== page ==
The new normal is looking a little old hat.
The catchy and no doubt memorable phrase coined by Pimco boss Bill Gross amid the financial crisisis rapidly disappearing from Wall Street’s lexicon—and probably Davos' as well.
And that's probably a good thing.
With the Dow Industrials having almost doubled from its crisis low of 6500 and many economists calling for solid US GDP growth in 2011, the new normal—“half-size economic growth induced by deleveraging, re-regulation, and de-globalization"—has lost a lot of its usefulness.
“Can you really compare the two?" asks UBS Senior Equity Strategist David Lefkowitz. "There is definitely a correlation, but look at how margins in the corporate sector have risen so high, so quickly. If this was a more normal recovery, GDP would be growing faster than it is. That’s really the bottom line. [We’re in] a sub-par recovery.”
That may not qualify as a new normal.
Aspects of the labor market, however, are certainly something new.
“Look at long-term unemployment," says Lefkowitz. "The extent of the damage of the labor markets is as bad as we have seen since the depression. [And we’ve had] so much government support for such a long time, before we get to the point where the economy is standing on its own two legs, it’s too early to pass a verdict on whether or not we’re in a new normal.”
The level of the jobless rate is rare, but jobless recoveries—or slow labor market recoveries—certainly are not new, and in fact, may be more normal than not in the past 30 years.
What we’re accustomed to—what we think of as ‘normal’— is pre-crisis behavior; mainly because it represents the collective memory of the last decade as well as a good part of the 1990s.
During the easy-credit era, economic growth was enabled by the unsustainable leverage of the consumer. The leverage could be referred to as many things—unprecedented, outrageous, obscene—but certainly not normal. At the same time, Americans have been on a borrowing binge for three decades; it just intensified during the last one.
What we know for certain is that we’re in the post-steroid economic era, but that doesn’t answer the question: Where does GDP go from here?
The consensus estimate for full-year GDP growth in 2011 is about 3.5 percent, with more than a few forecasting 4 percent. Even stronger growth is expected in 2012. 4 percent for the final two quarters.
The economy may still be facing headwinds in housing and labor markets, but it also enjoying a substantial tailwind from both fiscal and monetary stimulus.
Tobias Levkovich, chief US equity strategist for Citigroup, argues that both consumption and corporate investment will eclipse the government’s spending hole and will allow for sustainable growth.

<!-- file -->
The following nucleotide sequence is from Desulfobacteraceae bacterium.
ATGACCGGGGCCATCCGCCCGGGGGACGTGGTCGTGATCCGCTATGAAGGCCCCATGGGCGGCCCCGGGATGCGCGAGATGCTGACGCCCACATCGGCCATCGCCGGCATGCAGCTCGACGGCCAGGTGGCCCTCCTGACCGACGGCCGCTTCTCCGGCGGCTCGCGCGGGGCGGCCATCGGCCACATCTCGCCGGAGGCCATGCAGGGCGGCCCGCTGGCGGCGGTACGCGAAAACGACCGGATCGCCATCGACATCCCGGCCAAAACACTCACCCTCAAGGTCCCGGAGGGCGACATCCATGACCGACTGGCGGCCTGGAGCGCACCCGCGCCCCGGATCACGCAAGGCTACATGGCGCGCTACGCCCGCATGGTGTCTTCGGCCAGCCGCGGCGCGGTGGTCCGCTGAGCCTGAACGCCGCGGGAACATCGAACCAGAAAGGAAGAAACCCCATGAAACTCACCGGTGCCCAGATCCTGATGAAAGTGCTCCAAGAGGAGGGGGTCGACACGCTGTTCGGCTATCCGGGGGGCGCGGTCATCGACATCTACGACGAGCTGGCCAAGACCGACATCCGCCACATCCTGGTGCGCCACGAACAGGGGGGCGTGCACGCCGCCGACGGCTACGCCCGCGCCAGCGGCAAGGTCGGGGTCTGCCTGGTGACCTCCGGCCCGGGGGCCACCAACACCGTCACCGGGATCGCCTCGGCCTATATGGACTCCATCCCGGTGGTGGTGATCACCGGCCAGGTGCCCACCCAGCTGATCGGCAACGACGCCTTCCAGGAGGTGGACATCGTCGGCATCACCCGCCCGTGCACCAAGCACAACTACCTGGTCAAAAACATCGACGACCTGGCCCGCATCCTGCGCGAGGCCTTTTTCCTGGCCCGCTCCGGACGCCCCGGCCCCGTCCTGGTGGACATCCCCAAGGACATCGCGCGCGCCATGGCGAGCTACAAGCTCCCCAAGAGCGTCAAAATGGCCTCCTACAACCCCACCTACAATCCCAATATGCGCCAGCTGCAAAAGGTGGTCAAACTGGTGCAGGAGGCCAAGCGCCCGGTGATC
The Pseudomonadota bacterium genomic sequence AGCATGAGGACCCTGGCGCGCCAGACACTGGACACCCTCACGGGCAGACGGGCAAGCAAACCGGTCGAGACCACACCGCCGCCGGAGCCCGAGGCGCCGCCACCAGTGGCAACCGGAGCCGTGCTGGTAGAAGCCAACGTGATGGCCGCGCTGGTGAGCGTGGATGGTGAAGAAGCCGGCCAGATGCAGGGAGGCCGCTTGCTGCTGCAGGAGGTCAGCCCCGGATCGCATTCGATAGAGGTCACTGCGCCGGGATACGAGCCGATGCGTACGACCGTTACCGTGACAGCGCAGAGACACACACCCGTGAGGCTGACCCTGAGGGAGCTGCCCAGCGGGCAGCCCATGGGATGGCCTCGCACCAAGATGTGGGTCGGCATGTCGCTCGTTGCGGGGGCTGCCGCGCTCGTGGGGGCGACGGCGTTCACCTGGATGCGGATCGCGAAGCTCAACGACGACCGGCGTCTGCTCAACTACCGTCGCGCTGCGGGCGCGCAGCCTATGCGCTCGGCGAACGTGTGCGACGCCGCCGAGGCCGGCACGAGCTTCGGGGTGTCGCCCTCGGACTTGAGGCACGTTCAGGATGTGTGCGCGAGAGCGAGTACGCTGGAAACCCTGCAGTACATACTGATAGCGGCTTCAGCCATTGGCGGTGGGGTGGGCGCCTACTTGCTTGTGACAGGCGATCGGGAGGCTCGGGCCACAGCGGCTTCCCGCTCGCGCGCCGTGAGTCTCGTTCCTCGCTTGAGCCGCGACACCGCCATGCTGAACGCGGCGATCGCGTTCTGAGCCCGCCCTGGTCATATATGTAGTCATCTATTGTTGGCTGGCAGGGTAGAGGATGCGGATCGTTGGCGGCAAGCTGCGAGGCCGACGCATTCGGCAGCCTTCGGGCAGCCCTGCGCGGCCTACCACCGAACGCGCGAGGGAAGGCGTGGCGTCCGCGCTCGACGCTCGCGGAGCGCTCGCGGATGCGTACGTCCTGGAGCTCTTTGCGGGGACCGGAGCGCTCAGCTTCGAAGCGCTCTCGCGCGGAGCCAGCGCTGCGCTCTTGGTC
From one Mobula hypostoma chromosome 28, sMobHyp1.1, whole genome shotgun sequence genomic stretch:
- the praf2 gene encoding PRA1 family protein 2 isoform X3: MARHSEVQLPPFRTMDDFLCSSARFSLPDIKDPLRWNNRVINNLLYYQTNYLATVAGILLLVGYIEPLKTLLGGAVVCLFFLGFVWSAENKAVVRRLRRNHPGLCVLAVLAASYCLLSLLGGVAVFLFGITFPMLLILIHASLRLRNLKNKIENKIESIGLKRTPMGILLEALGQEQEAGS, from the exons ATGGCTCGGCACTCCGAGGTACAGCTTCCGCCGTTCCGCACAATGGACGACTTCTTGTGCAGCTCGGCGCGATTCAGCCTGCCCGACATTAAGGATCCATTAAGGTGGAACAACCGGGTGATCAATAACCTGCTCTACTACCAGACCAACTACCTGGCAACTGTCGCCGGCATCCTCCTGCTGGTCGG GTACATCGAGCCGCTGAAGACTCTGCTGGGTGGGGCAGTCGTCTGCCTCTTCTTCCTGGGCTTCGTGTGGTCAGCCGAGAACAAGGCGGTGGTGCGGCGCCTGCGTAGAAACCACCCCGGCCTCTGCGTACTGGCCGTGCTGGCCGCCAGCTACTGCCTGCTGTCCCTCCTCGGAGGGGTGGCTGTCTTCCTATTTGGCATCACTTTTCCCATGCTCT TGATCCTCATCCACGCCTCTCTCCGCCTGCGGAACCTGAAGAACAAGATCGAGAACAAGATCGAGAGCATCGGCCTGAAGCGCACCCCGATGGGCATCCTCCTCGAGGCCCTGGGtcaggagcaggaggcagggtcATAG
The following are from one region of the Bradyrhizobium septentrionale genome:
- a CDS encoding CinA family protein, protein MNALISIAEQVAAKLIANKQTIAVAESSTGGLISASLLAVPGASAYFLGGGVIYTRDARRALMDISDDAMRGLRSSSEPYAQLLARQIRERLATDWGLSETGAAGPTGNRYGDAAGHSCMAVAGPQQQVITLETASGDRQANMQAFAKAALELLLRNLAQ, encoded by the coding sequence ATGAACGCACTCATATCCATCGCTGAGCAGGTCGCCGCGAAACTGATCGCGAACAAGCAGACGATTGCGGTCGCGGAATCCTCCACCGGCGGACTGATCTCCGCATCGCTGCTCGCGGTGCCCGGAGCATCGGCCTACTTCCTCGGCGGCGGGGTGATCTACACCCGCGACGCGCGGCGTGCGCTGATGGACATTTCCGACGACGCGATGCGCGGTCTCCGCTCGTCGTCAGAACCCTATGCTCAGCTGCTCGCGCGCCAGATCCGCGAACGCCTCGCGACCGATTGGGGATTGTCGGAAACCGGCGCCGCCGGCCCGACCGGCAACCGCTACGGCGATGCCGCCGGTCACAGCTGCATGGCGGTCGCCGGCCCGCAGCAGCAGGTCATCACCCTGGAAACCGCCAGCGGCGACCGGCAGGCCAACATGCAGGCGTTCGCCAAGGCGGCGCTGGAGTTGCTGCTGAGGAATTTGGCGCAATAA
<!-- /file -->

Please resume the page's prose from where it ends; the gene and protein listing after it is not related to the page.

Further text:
“Corporate confidence is coming back. We should get more durable [growth] now, given that credit conditions are improving," says Levkovich. "If you are waiting for bank lending to improve, you’ve waited way too long. Look at the Federal Reserve Board’s bank lending standards for commercial loans. Improved credit conditions lead business activity; hiring trends by 9 months, loan activity by 18 months.”
On the heels of JPMorgan Chase's Q4 earnings report, announcing an unexpected increase in loans, it looks like banks are in fact beginning to loosen their purse strings.
FAO Economics Chief Economist Robert Brusca is among those predicting 4-percent GDP growth this year, because of strong investor demand and the prospect of consumption going up.
Brusca doesn’t think turning off the faucet of government spending is such a formidable threat.
“We’ll pass the baton from government sector to private sector, If we get job growth. This is the image: Pushing a car up a slippery slope. I can see either side being right [government spending vs. consumption], but not both at the same time. If you keep pushing to the right spot, we’ll be in a place where the economy can sustain itself.”
“There is a much higher correlation between stock market growth and retail sales activity than there is between stock market and housing activity," adds Levkovich of Citigroup.
So the stock market is both a feel good factor and leading economic indicator.
There's nothing new about either of those things. The stock market rally peaked in late 2007, a year before the collapse of Lehman Bros. and the financial panicthat knocked over other giant financial firms like so many dominoes.
Of course, given the lightspeed of
"People come up with catchy phrases. I don't think its useful," says Brusca. "Pimco has been a believer in it. But they also forecast the recession long before we had it. They forecast the double-dip, it hasn’t happened. But they’re the gorilla in the room. You can’t ignore them.”